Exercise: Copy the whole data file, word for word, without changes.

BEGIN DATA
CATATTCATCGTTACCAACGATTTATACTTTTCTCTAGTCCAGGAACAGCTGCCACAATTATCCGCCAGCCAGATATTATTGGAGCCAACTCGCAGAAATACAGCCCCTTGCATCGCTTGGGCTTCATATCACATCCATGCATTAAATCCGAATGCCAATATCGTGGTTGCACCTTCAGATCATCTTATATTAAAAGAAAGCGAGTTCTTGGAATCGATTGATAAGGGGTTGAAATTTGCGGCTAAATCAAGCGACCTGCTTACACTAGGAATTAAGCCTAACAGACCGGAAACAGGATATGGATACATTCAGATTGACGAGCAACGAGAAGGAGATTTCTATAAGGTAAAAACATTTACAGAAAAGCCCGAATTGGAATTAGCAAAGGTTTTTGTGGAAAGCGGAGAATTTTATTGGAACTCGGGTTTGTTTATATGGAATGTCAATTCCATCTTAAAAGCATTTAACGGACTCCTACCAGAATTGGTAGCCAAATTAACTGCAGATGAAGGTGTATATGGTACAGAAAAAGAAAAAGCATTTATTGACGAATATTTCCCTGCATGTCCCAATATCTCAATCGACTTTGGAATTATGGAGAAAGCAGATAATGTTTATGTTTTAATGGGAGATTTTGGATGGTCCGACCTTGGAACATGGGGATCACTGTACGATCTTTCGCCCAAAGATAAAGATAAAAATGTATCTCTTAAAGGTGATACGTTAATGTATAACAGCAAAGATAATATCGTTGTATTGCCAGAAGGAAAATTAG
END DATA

CATATTCATCGTTACCAACGATTTATACTTTTCTCTAGTCCAGGAACAGCTGCCACAATTATCCGCCAGCCAGATATTATTGGAGCCAACTCGCAGAAATACAGCCCCTTGCATCGCTTGGGCTTCATATCACATCCATGCATTAAATCCGAATGCCAATATCGTGGTTGCACCTTCAGATCATCTTATATTAAAAGAAAGCGAGTTCTTGGAATCGATTGATAAGGGGTTGAAATTTGCGGCTAAATCAAGCGACCTGCTTACACTAGGAATTAAGCCTAACAGACCGGAAACAGGATATGGATACATTCAGATTGACGAGCAACGAGAAGGAGATTTCTATAAGGTAAAAACATTTACAGAAAAGCCCGAATTGGAATTAGCAAAGGTTTTTGTGGAAAGCGGAGAATTTTATTGGAACTCGGGTTTGTTTATATGGAATGTCAATTCCATCTTAAAAGCATTTAACGGACTCCTACCAGAATTGGTAGCCAAATTAACTGCAGATGAAGGTGTATATGGTACAGAAAAAGAAAAAGCATTTATTGACGAATATTTCCCTGCATGTCCCAATATCTCAATCGACTTTGGAATTATGGAGAAAGCAGATAATGTTTATGTTTTAATGGGAGATTTTGGATGGTCCGACCTTGGAACATGGGGATCACTGTACGATCTTTCGCCCAAAGATAAAGATAAAAATGTATCTCTTAAAGGTGATACGTTAATGTATAACAGCAAAGATAATATCGTTGTATTGCCAGAAGGAAAATTAG